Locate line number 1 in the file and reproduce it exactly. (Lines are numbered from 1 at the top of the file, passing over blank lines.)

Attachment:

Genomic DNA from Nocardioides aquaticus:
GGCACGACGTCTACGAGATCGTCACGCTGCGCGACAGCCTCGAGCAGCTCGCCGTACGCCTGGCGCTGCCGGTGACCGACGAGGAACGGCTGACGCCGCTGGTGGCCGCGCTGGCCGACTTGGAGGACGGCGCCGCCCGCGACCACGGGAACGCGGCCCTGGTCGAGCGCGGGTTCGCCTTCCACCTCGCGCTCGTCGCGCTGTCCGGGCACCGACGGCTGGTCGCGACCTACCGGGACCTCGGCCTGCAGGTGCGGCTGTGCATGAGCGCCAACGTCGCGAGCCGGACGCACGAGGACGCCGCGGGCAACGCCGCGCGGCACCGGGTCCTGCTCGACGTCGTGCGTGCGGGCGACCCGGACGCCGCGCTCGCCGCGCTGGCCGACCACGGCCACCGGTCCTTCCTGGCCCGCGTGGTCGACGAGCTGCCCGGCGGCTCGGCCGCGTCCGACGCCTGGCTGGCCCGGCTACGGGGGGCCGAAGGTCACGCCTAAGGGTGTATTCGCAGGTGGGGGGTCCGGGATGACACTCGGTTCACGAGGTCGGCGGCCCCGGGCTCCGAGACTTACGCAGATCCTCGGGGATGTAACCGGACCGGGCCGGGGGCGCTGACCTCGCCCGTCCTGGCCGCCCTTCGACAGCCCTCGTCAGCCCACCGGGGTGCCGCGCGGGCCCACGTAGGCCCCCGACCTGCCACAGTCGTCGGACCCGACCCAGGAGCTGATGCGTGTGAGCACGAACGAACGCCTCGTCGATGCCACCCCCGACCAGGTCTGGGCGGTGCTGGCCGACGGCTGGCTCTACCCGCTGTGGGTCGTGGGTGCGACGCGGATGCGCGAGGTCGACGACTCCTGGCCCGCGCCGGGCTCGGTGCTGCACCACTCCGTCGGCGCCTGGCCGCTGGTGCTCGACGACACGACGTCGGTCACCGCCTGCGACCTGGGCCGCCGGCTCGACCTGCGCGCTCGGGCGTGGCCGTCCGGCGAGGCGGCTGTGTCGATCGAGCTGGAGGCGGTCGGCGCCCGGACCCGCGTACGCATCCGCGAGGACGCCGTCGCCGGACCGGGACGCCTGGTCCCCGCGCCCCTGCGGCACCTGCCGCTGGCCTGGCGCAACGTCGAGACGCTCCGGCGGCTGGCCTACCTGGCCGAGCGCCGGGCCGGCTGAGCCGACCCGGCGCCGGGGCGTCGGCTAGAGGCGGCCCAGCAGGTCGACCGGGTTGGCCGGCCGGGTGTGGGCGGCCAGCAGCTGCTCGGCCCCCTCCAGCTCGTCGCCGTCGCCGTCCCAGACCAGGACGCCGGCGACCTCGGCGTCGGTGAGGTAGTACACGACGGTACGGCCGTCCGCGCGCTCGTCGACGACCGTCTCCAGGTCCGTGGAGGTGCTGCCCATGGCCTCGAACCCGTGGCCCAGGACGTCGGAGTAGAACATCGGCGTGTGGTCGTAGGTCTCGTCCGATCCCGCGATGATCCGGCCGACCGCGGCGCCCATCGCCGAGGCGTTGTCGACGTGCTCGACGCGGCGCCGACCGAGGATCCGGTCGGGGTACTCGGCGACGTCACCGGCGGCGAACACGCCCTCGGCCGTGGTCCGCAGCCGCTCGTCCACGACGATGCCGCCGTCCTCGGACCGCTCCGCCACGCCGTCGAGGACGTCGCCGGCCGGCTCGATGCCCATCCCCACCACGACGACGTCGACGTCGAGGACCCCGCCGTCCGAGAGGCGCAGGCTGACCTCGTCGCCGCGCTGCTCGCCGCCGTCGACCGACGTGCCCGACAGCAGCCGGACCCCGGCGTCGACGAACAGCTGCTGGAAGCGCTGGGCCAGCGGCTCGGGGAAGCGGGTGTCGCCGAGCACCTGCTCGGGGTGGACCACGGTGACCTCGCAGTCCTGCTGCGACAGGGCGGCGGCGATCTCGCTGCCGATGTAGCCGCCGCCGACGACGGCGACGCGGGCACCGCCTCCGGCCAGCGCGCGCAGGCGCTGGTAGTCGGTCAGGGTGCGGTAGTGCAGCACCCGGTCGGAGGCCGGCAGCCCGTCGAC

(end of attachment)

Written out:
Genomic DNA from Nocardioides aquaticus: